Monday, May 31, 2010
Adapting your community’s restrictions to today’s new reality
Last week a client asked me if they could or should overlook an amendment to their Declaration that was passed several years ago. That amendment placed a cap on the number of rentals that the Board could approve in the community; it was a restriction that was wholeheartedly supported by the membership at that time. Here’s the rub: that cap has now been achieved and there are several owners who are currently in danger of losing their units to foreclosure if they cannot rent out their units.
What should the board do in this instance? Amending the rental cap restriction at this time is not really an option for this community. If the board ignores the rental cap restriction in their governing documents do they risk a breach of fiduciary duty claim and/or do they risk being able to once again enforce this restriction when market conditions stabilize in the future?
My advice to this board was to weigh the pros and cons of rigidly enforcing a declaration restriction which does not really fit in with today’s new reality. The unique fact pattern surrounding owners who might lose their home to foreclosure might insulate the board from a selective enforcement argument in the future when foreclosure isn’t the issue and owners wanting what they want is. Moreover, the board can also republish the rental cap restriction in the future when market conditions no longer merit overlooking that cap.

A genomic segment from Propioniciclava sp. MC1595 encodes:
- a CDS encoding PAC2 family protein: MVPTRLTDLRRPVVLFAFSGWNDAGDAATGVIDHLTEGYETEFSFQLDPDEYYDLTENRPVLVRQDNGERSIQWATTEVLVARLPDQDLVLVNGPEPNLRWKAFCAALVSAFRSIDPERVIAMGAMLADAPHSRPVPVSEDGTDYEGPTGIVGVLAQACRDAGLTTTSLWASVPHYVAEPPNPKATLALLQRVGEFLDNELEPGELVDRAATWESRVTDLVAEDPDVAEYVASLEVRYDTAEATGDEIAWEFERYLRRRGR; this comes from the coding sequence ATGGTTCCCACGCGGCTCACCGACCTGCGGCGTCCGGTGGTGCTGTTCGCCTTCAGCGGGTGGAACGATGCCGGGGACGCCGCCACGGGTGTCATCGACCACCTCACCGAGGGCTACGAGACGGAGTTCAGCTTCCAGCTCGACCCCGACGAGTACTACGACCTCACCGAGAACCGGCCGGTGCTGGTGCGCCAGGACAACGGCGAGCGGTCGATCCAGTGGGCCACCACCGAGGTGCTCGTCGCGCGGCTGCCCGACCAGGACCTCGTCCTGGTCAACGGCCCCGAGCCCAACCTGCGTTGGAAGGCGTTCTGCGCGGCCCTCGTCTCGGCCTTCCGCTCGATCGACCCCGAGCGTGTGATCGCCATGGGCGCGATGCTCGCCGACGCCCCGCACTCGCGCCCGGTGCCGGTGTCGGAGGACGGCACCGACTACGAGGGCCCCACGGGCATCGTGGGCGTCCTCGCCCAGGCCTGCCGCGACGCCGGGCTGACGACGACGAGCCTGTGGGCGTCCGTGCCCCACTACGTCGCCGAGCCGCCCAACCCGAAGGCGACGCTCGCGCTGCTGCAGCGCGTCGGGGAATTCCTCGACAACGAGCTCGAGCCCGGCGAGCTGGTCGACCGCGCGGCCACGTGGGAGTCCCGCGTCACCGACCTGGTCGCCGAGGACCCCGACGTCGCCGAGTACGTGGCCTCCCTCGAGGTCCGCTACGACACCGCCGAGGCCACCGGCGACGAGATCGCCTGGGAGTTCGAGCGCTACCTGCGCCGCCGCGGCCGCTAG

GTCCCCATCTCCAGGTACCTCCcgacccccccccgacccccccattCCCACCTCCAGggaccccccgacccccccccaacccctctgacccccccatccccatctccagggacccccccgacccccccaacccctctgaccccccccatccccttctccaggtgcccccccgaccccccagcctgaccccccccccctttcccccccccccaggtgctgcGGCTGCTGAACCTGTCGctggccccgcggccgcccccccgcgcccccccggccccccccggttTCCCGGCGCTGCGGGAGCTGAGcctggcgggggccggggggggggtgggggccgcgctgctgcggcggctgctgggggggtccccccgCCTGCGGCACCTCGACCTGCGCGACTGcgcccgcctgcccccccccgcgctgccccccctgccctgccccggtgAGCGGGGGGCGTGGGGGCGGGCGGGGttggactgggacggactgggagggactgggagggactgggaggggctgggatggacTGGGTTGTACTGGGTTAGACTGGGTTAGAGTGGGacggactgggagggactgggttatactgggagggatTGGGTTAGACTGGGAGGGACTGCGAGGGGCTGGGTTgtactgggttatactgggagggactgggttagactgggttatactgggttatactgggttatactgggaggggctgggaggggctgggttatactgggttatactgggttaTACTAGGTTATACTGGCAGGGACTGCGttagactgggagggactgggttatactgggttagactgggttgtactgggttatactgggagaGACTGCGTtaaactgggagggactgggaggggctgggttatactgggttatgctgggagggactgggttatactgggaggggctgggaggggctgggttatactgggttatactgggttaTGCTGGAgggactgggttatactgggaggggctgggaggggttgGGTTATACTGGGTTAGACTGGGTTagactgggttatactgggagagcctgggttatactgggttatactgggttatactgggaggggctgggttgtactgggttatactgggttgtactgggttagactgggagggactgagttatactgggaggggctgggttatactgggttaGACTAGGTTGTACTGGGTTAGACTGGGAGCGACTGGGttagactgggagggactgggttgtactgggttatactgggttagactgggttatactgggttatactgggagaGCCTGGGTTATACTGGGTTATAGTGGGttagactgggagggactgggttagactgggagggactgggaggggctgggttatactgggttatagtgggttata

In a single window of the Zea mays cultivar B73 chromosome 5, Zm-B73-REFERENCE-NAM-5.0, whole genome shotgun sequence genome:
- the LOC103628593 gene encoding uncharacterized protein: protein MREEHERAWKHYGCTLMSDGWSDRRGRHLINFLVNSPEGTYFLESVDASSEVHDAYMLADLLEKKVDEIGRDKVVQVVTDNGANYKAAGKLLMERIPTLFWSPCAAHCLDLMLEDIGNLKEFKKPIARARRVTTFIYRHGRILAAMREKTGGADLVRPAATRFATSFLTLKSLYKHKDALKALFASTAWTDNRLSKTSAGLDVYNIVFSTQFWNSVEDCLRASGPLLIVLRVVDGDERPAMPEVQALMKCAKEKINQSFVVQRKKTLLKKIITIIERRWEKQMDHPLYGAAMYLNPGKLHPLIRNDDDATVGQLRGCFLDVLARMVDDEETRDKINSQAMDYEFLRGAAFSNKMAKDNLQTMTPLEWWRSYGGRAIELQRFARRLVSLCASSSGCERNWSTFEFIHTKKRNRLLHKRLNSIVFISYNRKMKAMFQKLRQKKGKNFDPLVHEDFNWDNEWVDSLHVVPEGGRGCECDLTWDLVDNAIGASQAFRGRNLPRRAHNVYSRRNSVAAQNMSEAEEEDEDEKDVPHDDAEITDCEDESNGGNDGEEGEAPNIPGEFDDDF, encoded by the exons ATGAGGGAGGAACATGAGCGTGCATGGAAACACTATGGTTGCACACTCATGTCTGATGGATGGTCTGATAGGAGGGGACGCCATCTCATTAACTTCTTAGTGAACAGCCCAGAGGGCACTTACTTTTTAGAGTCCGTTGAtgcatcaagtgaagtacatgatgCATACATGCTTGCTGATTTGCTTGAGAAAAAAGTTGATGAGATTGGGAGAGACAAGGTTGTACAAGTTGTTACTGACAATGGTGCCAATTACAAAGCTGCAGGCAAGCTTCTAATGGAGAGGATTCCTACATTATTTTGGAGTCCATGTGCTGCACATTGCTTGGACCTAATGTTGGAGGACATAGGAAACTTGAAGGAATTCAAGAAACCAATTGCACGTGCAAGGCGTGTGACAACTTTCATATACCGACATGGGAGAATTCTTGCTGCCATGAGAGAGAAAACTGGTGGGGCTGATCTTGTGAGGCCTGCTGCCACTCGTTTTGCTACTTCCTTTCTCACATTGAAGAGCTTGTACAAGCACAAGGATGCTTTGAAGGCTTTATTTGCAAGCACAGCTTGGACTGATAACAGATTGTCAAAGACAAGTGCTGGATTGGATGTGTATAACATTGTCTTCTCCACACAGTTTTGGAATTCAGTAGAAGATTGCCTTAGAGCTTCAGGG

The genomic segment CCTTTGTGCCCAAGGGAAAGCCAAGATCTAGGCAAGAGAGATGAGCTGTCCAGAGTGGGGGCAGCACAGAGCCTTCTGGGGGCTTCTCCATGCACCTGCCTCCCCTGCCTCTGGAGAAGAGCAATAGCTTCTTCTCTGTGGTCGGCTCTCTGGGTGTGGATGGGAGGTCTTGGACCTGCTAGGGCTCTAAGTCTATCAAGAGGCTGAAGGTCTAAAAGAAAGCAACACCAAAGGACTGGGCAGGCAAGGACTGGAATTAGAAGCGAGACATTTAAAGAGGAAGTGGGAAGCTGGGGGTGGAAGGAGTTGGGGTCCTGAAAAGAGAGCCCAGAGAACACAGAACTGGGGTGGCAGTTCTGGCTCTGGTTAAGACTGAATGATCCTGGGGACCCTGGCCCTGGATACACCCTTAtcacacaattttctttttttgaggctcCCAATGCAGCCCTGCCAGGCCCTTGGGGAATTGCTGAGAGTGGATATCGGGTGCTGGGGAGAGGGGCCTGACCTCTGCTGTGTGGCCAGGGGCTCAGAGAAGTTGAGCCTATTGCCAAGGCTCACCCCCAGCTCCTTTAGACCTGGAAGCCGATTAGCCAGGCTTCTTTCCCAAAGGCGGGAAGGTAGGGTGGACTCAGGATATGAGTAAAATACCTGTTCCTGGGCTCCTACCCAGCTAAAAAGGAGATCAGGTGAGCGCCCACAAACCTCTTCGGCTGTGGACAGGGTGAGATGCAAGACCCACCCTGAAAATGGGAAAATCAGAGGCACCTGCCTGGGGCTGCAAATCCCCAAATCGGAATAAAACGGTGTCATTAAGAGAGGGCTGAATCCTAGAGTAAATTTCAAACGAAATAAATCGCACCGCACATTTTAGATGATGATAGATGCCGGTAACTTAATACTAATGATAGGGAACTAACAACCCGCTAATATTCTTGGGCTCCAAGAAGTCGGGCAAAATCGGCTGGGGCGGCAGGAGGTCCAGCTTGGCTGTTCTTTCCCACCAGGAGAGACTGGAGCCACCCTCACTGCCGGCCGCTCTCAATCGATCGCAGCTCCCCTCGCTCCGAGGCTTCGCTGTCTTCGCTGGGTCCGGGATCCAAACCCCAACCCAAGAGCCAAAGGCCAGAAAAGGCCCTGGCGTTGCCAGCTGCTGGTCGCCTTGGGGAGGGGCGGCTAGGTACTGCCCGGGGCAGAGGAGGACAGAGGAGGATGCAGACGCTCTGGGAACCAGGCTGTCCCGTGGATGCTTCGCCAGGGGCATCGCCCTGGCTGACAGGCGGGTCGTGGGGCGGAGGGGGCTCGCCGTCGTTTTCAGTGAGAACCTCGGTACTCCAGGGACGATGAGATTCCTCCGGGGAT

If this situation teaches a community anything it is that every documentary restriction should contain a hardship exception to give the board the flexibility it needs to deal with changing membership needs and market factors beyond the board’s control.
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